AB: I think you've just got to focus on why you're doing the sport in the first place and take it back to the basics. Every athlete has training they enjoy and training that they do because they have to and they don't enjoy so much. Do the training you love, remind yourself why you do it and hopefully it'll all come good for you.
RYG: You're in the middle of an event, all your muscles are telling you to stop - what do you say to yourself in those times to stay motivated and maintain your focus?
AB: Again it's important to remind yourself why you do it. I just try and block all negative thoughts out, get on and do it. Just get on with it.
RYG: How do you handle the pressure before a big event?
AB: I tend to get very nervous before the first races of the year. It takes you a bit of time to get into the season. As soon as I dive in to start the swim all the nerves disappear because I'm just concentrating on racing. I just try and tell myself 'It's only a race,' and try to look forward to it rather than being nervous or scared of it. I try and turn that nervous energy into something positive.
RYG: How dedicated do you need to be to get to your level?
AB: I train for about 30 hours a week. That's at least four hours every day. I swim at seven most mornings. It's got to be your life. You've got to fit everything around it. If that's all you know and it's what you love to do then it's got loads of positives as well.
RYG: How important is it for you to set yourself goals?
AB: It's not massively important for me because I love doing the training, but it is good to have targets in the middle of the winter - something that you know you're aiming for. Triathlon has quite a short season. It only runs from May to September so there's a lot of time when you're not racing. I try to set myself the target of doing a certain amount of training every week and things like that.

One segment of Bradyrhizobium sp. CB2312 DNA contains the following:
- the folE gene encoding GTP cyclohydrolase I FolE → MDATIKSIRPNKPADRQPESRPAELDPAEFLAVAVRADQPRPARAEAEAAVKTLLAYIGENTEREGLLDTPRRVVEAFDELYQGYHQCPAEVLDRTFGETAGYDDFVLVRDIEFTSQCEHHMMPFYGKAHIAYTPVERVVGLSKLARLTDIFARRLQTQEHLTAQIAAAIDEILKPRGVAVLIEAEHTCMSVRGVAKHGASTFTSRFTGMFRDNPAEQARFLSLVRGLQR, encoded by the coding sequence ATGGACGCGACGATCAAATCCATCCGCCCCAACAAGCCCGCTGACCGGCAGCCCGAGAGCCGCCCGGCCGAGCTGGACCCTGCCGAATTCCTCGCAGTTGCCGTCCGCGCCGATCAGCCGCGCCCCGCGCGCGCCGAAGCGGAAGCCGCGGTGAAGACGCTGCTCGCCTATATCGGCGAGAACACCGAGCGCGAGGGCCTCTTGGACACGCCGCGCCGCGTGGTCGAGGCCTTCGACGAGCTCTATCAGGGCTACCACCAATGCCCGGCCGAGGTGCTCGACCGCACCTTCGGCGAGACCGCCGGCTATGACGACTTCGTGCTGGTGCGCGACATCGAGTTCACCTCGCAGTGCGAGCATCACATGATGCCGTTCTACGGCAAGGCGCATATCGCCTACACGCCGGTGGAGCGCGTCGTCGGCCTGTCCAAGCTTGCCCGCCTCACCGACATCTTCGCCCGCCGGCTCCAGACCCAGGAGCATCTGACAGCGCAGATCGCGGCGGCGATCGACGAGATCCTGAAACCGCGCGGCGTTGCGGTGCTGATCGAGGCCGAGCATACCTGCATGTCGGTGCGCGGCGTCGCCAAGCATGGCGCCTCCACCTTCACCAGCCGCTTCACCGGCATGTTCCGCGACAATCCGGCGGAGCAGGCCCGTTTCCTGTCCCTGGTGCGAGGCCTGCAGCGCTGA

RYG: What are your hopes and ambitions for 2012?
AB: First of all I want to be there. Only three people go from Britain so qualifying is always going to be a bit of a challenge. We're quite a strong country and there are lots of good athletes around so I'll have to be at my best. After that I hope to get a medal or even win. That's the dream.
RYG: Is 2012 in the back of your mind when you train at the moment?
AB: It's definitely in the back of my mind, but it's still a long time. Four years before Beijing I wouldn't have had a clue I would have been competing there. It's definitely in my mind, but as an athlete you've got to take things a season at a time. I'm still quite young so I'm still learning what I have to do in order to be the best on any given day.
RYG: What advice would you give to young people looking to get started in the triathlon?
AB: You need to get down your local swimming club and join your local running club. Practice as much as you can. Join a club so you can benefit from the social side of competing. You need to enjoy yourself and just get into the routine of keeping fit and enjoying being active. That's always easier once you've made friends in the sport.
To succeed in top level sport you need to be a bit obsessed about it.
Head of UWIC's Trampoline Academy
Colin Jackson reveals more top tips on making exercise part of your lifestyle.